Mahfouz Ould al-Walid

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Mahfouz Ould al-Walid
محفوظ ولد الوالد
Other namesAbu Hafs al-Mauritani
Khalid al-Shanqiti
Mafouz Walad al-Walid[1]
Known forIslamic scholar and poet affiliated with al-Qaeda until the September 11, 2001 attacks.

Mahfouz Ould al-Walid (Arabic: محفوظ ولد الوالد), kunya Abu Hafs al-Mauritani, is a Mauritanian Islamic scholar and poet previously associated with al-Qaeda. A veteran of the Soviet war in Afghanistan,[2] he ran a religious school called the Institute of Islamic Studies in Kandahar, Afghanistan, from the late 1990s until the American invasion of Afghanistan in 2001.[3] Al-Walid was on the shura council of al-Qaeda and was the head of the sharia committee.[4]

Along with Abu Walid al Masri, Saeed al-Masri and Saif al-Adel, al-Walid opposed the September 11 attacks two months prior to their execution.[5][6](p18)[7] Under interrogation, Khalid Sheikh Mohammed said that al-Walid had opposed any large-scale attack against the United States and wrote bin Laden a stern letter warning against any such action, quoting the Quran.[5]

Al-Walid fled from Afghanistan to Iran after the American invasion and was held there under house arrest from 2003 until April 2012.[4][8][9] At that time, Iran extradited him to Mauritania, where he was held in prison until his release on July 7, 2012. He was released after renouncing his ties to al-Qaeda and condemning the September 11 attacks.[9][10]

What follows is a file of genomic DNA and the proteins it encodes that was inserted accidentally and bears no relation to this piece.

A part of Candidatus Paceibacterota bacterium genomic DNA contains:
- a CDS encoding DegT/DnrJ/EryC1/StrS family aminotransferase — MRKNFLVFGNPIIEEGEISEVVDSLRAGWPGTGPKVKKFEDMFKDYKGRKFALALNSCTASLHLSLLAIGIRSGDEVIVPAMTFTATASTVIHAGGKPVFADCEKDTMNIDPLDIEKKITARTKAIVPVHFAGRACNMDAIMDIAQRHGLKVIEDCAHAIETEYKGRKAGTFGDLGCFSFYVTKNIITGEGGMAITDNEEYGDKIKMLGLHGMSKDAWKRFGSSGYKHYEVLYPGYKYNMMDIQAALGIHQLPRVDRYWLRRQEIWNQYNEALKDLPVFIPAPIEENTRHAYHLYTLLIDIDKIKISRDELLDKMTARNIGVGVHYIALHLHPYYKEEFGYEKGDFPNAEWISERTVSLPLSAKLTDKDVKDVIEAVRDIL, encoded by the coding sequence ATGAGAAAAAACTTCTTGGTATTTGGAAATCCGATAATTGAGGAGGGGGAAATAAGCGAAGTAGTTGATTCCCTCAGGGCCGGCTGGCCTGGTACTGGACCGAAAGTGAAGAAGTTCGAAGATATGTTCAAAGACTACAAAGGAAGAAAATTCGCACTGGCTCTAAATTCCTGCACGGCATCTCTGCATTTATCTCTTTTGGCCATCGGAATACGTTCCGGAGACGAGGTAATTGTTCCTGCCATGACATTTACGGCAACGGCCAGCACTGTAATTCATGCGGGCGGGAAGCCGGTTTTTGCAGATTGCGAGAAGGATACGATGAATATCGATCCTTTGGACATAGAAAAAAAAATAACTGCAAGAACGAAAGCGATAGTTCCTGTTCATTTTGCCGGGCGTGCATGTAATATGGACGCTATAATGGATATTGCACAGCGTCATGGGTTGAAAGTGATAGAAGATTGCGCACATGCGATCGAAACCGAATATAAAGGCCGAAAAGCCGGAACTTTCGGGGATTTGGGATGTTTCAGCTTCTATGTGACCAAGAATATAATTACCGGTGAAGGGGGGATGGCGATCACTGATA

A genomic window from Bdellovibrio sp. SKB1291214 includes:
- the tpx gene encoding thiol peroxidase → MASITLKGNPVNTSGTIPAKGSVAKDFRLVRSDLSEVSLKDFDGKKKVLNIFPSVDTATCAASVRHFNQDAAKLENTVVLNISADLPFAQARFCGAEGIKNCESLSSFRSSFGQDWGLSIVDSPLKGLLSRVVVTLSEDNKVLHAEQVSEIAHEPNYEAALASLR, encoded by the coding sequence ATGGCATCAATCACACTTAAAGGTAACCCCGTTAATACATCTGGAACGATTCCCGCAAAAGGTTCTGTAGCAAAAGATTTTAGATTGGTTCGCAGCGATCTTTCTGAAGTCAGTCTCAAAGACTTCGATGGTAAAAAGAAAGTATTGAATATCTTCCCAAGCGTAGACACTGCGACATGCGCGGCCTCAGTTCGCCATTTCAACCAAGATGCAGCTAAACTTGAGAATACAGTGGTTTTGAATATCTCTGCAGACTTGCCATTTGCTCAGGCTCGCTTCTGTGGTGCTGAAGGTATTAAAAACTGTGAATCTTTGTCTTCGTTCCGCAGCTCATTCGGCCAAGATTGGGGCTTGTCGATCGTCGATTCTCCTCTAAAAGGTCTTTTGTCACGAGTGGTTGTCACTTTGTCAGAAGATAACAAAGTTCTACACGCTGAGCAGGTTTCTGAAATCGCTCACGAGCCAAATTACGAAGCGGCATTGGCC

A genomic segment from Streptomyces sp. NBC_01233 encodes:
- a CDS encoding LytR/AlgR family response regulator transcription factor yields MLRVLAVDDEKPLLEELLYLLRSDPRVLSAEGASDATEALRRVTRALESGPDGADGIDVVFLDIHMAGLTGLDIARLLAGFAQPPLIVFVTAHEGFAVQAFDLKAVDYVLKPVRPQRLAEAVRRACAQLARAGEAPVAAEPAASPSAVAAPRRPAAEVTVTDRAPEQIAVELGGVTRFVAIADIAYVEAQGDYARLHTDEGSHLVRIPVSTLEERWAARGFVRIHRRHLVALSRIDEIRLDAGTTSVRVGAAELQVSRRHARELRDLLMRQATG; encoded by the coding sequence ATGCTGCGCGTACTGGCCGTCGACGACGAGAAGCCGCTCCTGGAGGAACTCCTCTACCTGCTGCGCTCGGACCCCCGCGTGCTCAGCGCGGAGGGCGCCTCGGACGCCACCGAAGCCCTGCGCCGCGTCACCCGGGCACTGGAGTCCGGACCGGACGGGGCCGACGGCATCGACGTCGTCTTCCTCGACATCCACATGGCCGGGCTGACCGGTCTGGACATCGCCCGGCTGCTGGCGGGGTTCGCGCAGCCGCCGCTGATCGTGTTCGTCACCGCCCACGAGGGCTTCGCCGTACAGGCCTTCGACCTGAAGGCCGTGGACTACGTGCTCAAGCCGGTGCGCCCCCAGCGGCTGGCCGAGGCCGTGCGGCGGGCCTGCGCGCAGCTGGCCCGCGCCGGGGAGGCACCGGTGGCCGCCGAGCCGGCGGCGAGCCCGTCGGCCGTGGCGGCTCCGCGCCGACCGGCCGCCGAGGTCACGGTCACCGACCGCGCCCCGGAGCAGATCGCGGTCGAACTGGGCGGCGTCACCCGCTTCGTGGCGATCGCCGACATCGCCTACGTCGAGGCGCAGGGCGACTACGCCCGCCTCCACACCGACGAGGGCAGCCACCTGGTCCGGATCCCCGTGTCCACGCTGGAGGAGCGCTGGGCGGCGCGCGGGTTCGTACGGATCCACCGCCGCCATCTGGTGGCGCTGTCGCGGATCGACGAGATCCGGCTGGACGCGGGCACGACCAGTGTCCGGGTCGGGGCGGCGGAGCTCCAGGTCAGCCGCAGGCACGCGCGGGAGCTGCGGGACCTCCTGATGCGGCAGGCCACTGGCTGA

The publisher of the magazine Al-Talib (The Student), al-Walid wrote poetry that attracted the attention of Osama bin Laden, and was invited to give spiritual lectures to mujahideen at Afghan training camps.[2] Some time in late 2000 or early 2001, bin Laden was videotaped reciting al-Walid's poem "Thoughts Over al-Aqsa Intifadah".[11]

It was later suggested that he had traveled to Iraq in early 1998 in an attempt to meet with Saddam Hussein, but was turned away as the leader did not want to create problems for his country.[12]

Later in 1998, the United States learned al-Walid was staying in Room 13 at the Dana Hotel in Khartoum, and President Bill Clinton sought to have him killed or preferably renditioned to a friendly country for interrogation. When a plan was finally made to capture him using another country's officials, he had already left Sudan.[13][14]